"Albanese will take over as the Chief Executive Officer of Vedanta and join the Vedanta board with effect from 1 April 2014," the London-listed company said in a statement. He will also be appointed CEO of its main operating entity, Sesa Sterlite, from April 1, it added.
Albanese will succeed M S Mehta, the CEO of both Vedanta Resources and Sesa Sterlite Ltd, who is retiring on March 31.
The 56-year old mining honcho has been with Vedanta since September as chairman of its subsidiary Vedanta Resources Holdings Ltd, the holding company of Sesa Sterlite and Konkola Copper Mines. He quit Rio Tinto in January last year after the company reported its first loss in more than a decade.
"Tom will lead all the businesses of our group companies. The board remains committed to delivering against our stated key strategic priorities of optimising our operations, strengthening our balance sheet and further simplifying the Vedanta Group structure," Chairman Anil Agarwal said.
He added that Albanese's skills and experience in leading world-class mining companies will be of great value in supporting Vedanta's strategic objective of creating sustainable long-term value for all stakeholders.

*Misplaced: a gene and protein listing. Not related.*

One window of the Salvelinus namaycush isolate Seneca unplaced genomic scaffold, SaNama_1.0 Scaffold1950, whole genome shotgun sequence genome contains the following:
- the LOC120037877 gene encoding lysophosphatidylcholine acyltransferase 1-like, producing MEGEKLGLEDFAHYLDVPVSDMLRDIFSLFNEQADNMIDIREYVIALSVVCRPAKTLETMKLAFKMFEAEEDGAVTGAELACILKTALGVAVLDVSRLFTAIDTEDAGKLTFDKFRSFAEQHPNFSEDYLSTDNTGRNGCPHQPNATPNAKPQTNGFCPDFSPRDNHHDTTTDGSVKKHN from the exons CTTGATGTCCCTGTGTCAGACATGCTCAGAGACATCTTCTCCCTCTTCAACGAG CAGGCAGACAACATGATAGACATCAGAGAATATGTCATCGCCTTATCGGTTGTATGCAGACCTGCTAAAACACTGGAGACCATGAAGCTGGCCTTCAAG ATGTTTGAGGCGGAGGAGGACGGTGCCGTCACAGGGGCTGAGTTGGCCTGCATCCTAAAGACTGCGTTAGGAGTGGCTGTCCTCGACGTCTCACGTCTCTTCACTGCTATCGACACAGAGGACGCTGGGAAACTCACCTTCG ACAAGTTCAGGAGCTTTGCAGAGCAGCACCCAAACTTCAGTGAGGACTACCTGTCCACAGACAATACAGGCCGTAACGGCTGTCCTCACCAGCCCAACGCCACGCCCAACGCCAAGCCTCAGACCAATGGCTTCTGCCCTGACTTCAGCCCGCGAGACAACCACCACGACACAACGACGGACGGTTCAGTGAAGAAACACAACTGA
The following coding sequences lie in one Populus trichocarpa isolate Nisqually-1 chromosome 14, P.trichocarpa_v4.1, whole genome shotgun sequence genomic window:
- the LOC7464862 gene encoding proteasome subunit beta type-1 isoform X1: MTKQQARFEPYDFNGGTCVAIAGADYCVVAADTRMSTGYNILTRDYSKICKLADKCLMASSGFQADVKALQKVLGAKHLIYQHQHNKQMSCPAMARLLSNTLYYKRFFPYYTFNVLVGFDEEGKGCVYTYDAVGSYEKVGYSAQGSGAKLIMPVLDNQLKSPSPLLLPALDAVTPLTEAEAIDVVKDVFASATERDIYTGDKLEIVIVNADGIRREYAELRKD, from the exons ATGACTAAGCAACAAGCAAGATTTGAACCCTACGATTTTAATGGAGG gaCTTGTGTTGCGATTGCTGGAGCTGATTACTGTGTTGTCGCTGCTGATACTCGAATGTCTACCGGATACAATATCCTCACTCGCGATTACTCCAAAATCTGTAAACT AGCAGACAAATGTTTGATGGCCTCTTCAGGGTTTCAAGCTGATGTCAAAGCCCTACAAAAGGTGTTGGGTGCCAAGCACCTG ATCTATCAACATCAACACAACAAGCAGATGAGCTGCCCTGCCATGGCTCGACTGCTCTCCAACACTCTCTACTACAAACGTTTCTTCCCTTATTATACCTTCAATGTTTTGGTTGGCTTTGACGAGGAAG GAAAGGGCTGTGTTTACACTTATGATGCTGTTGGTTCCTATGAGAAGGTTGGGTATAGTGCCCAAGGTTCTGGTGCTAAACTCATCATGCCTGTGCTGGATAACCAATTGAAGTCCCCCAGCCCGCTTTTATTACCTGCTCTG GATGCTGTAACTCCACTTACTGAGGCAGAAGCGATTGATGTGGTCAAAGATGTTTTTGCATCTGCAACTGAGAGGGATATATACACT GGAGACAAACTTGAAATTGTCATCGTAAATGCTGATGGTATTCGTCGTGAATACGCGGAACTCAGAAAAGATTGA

"My focus as CEO will be on operational excellence, efficient cost management and sustainability to drive long-term value for all our stakeholders. I also look forward to supporting Anil and the board in implementing the strategic ambitions of the Vedanta Group," Albanese said.
Industry circles had been abuzz with speculation since December about Albanese succeeding Mehta. However, Vedanta extended Mehta's term for three months as its search committee had not finalised any names.
Agarwal had hinted to PTI in November that Albanese was being considered for the top post and would be joining the Vedanta board soon.
Industry insiders said the appointment of Albanese as CEO would help Vedanta to reposition itself as a global miner and improve its image.
Although Vedanta is among the world's top 10 mining firms, it is perceived as an India-focused miner because most of its operations are located here.
The mining conglomerate has faced flak from activists over its alleged poor track record on environment, safety and human rights. At the previous annual general meeting, activists had protested outside the venue against its plan to drill for bauxite in Odisha's Niyamgiri hills.